Notes on the Liturgy #8 – Collect

(One of the goals of Brothers of John the Steadfast is to train the Brothers in good practice and theology. This article is one in a series that teaches about the liturgy.

These articles were initially intended to be put into bulletins or read during the service to educate the laity on the different parts of the service. They were therefore purposefully made short.

Notes on the Liturgy #8 — Collect

The Collect is a prayer that often focuses on the content of the Gospel or Epistle reading. It is part of the propers of the day that start on pg. 10 of “Lutheran Worship”. (For the Lutheran Service Book, these are found in the Altar Book.) Since it is a “proper” it means it changes from Sunday to Sunday just like the Introit. The prayer is “proper” for a particular Sunday. Thus, it aids in the unity of thought in the service. MOST IMPORTANTLY, like all other liturgical elements, the Collect serves the Gospel and glorifies the Lord by focusing our faith outwardly on the presence and promises of God! This is a great strength of liturgical worship over against emotion based, charismatic style praise services that often focuses one inward. If emotion become too much a focus, it obscures what God has said and done for us.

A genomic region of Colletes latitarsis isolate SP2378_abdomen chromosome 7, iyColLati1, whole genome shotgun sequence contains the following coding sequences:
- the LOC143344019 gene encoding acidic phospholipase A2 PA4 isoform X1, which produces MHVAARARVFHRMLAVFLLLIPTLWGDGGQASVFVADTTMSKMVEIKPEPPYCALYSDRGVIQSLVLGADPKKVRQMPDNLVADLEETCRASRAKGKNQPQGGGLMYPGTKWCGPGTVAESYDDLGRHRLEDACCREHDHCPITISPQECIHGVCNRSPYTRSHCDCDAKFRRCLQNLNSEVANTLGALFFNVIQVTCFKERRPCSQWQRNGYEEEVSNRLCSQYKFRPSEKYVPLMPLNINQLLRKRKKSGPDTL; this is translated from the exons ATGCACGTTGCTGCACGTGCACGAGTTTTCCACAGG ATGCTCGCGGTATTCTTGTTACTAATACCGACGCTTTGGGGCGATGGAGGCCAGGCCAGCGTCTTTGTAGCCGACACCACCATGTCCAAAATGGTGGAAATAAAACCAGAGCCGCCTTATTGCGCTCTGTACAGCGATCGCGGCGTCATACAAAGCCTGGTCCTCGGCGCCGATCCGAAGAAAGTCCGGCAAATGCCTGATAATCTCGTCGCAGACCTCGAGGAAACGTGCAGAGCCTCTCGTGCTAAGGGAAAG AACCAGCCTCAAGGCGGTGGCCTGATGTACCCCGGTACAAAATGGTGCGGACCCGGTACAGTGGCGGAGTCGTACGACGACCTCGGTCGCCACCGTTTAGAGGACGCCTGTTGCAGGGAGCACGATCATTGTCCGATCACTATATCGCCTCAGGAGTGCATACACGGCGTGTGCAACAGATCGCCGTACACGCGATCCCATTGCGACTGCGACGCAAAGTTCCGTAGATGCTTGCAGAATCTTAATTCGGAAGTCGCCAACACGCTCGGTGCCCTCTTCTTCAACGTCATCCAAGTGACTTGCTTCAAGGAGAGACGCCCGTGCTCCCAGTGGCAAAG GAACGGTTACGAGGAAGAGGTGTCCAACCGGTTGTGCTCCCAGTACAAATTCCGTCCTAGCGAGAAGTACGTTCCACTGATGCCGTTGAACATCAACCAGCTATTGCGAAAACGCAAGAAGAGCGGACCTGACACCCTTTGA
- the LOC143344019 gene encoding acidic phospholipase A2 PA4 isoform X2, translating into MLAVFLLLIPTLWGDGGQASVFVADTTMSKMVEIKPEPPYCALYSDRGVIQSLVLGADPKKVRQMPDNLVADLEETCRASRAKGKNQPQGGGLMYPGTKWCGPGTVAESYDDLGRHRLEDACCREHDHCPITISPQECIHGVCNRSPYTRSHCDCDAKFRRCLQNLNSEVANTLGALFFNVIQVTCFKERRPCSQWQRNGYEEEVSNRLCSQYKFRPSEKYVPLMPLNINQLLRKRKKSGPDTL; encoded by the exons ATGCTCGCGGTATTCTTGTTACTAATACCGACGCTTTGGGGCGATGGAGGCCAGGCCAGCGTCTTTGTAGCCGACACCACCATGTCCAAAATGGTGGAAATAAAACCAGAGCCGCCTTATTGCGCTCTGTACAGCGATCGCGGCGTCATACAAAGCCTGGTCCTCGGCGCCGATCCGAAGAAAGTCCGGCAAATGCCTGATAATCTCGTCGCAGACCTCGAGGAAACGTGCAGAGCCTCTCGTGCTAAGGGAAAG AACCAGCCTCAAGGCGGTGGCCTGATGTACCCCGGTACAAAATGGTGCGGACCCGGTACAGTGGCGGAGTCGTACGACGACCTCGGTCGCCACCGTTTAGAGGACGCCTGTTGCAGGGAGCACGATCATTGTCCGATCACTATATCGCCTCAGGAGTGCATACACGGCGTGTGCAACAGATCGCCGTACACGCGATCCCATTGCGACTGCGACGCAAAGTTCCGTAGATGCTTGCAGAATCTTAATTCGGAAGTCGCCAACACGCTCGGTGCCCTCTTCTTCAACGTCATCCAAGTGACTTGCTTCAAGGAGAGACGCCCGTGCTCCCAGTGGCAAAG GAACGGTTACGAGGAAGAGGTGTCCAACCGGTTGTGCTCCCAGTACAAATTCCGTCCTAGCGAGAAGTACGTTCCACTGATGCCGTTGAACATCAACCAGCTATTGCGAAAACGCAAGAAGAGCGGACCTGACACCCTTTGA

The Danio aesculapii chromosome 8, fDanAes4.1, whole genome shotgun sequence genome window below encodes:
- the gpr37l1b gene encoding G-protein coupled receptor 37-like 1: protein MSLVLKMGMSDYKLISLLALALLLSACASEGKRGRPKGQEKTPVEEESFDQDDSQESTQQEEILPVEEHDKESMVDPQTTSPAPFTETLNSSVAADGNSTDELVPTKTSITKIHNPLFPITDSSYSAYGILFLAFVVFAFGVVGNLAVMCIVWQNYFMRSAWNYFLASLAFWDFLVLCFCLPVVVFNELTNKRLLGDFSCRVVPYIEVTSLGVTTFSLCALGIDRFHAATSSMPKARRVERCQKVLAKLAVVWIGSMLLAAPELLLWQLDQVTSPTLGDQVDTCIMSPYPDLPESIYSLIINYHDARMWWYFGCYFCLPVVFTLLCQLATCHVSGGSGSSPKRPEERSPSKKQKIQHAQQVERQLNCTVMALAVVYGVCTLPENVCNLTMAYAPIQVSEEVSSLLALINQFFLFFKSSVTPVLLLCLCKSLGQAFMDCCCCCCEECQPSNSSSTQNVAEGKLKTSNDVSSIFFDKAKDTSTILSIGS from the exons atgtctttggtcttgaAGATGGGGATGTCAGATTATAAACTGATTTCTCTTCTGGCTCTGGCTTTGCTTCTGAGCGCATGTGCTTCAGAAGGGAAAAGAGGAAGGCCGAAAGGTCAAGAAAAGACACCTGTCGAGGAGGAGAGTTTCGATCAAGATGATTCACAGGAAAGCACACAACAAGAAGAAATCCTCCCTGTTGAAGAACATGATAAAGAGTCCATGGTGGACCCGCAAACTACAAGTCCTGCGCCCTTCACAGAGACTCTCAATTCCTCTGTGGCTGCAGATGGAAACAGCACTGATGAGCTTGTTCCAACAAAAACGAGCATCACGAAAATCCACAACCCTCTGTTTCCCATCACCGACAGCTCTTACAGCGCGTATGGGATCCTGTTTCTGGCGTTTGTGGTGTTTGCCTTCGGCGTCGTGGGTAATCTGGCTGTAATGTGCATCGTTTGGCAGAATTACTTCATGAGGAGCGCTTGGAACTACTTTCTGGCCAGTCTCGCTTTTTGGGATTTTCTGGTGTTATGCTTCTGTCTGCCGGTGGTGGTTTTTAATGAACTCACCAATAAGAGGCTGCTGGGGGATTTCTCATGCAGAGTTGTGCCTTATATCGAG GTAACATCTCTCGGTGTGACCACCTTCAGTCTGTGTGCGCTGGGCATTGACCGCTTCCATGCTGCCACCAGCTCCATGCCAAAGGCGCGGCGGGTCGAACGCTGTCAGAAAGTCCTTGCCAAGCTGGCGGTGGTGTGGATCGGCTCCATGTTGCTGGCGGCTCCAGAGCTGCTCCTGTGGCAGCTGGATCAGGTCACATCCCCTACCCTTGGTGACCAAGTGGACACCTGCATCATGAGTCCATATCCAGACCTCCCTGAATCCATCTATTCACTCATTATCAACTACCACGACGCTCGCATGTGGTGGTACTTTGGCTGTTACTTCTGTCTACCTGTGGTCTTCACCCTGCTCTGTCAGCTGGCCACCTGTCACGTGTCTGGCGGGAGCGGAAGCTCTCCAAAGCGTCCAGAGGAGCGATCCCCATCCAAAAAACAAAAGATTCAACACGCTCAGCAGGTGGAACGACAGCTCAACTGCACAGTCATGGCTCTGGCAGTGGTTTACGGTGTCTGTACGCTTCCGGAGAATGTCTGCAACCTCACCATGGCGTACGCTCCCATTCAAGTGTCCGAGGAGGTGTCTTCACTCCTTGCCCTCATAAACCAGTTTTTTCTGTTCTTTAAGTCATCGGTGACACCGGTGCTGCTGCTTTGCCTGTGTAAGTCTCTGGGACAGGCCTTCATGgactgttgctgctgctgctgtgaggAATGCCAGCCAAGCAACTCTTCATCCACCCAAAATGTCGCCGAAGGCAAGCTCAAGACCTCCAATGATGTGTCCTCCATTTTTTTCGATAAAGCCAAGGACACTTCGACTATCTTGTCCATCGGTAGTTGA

The Collect is somewhat poetic and reverent in nature. It is not written/spoken in a free, extemporaneous style. Yet, we should never fall into the mistaken notion that written prayers are not spiritual. On the contrary, a written prayer is well thought out reflection of the God of order. It has been said of the Collect, “Their humility of spirit is balanced by certainty of faith, and their brevity of form by breadth of thought.” (L. Reed, The Lutheran Liturgy) Both written and extemporaneous prayers have a place among God’s people as long as the prayer is truly spiritual in the thought it conveys and in the heart of faith that prays it.

The Collect will often follow this five part pattern. The example comes from pg 52 of Lutheran Worship:

  1. God is addressed. Typically it is the Father, but prayers addressed to the Son and Holy Spirit are also used when it is appropriate (e.g. “Almighty God, merciful Father”)
  2. The basis of the prayer is given (e.g. “since you have awakened from death the Shepherd of your sheep”)
  3. The request is given (e.g. “grant us your Spirit that we may know the voice of our Shepherd”)
  4. The purpose or benefit of the prayer (e.g. “that sin and death may never pluck us out of your hand”)
  5. The ending which is a doxology and serves to clarify once again that we are praying to the one and only Triune God (e.g. “through Jesus Christ, our Lord, who lives and reigns with you and the Holy Spirit, one God, now and forever.”)

Previous Notes on the Liturgy —
Introit, Psalm or Hymn
Kyrie and Gloria

You may find all these by looking at our Regular Column on the Explanation of the Divine Service category or by using the shortcut

These notes were originally written in 2001 by Pastor David Oberdieck and have been edited. Thanks to Pastor Mathey for improvements to this segment.

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